Interacting with Nature and connecting with the Not-So-Human

Moving in and with nature has been a vital part of not only my practice but my wellbeing in general. To interact with nature and connect with the not-so-human is possible in so many different ways. In this article I share a collection of reflections about moving in nature as well of examples how you can interact with nature in a playful way.

Moving in and with nature  

 

Summertime means also shifting my practice a bit more towards outdoor practices.

This video is a brief intro towards how I personally like to move with the not-so-human. Also in my work the natural world plays a central role.

As much as I love beautiful studios, dojos and urban environments I can’t neglect the fact that the place we came from – nature – needs to be taken care more of and through a deeper connection with it we can lay a first step in this direction.

Outdoor practices

A glimpse into some of my outdoor practices. All the spots I reached with Mountainbike in between. The spots are there, you need to find them: a (fallen) tree, a slope/hill, stones, rails, stairs, whatever.

The day ended with a lovely meal under a huge umbrella with pouring rain and thunder.

”I went to the woods because I wished to live deliberately, to front only the essential facts of life, and see if I could not learn what it had to teach, and not, when I came to die, discover that I had not lived. I did not wish to live what was not life, living is so dear. I wanted to live deep and suck out all the marrow of life..“
~Thoreau

Immersing in the Not-so-human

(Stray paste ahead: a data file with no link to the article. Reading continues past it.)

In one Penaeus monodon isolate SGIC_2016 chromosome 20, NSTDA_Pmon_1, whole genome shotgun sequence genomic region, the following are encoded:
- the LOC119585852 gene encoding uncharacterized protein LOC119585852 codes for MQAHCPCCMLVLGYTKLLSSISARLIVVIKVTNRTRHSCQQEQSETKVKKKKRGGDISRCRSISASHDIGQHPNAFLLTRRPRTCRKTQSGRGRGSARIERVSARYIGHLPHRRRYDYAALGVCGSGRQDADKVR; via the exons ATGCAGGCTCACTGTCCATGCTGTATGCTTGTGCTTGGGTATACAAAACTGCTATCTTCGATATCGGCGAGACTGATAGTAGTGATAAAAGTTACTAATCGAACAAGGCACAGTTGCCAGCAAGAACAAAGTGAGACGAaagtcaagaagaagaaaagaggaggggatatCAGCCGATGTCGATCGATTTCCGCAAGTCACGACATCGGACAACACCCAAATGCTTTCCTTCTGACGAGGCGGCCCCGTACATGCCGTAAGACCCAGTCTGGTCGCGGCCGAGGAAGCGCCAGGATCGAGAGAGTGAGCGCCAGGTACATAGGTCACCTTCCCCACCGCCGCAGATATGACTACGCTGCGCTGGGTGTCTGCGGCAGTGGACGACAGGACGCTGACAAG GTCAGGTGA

Usually I share videos of my specific practice of acrobatics, dance and the in-between here. Apart from this very enjoyable and to me meaningful practice I simply love to move, feel my body and even better, use movement to get in contact with the not-so-human, which is nature.

 

Experiencing nature with all of my senses – smelling thick jungle scents, tasting salty ocean air, hearing wind blowing through thousands of leaves, seeing microscopic biospheres on top of mossy rocks, feeling particles of sand gliding thorough my hands – is partaking in nature and interacting with it. In those moments I momentarily forget my ordinary life and it seems that the waves (mind) of the ocean (awareness) come to rest. Whenever I feel I get too overwhelmed by everyday life, I know how to exit for a moment.

 

The other day I was cycling up a steep hill in pouring rain.. Droplets of water and sweat running over my skin, heart pounding, heavy but floating breath and a happy mind.

 

Getting in contact with nature, in whatever way, and I mean contact with all of our senses, seems to be not a nice-to-have but a necessity. Climbing a tree in a city park, taking the shoes off while going through a puddle, hands into moist humus, smelling flowers on the way home, taking a brief moment to look up to the sky – possibilities to experience the not-so-human are endless and always available. If not with all senses, at least with one. As was @nelsonjsol writing in a post: “Find the bird singing … there is always one.“

Inspired by two books: The spell of the Sensuous by David Abram and Being Aware of being Aware by Rupert Spira

Algarve Aliveness

 

is a short movie in which I try to capture what moved me in that beautiful and wild cliff in the Algarve, Portugal.

 

As I was sitting in my car at the edge of the cliff, drinking a coffee and reading an inspiring book, I again noticed the wild beauty of the Atlantic coast.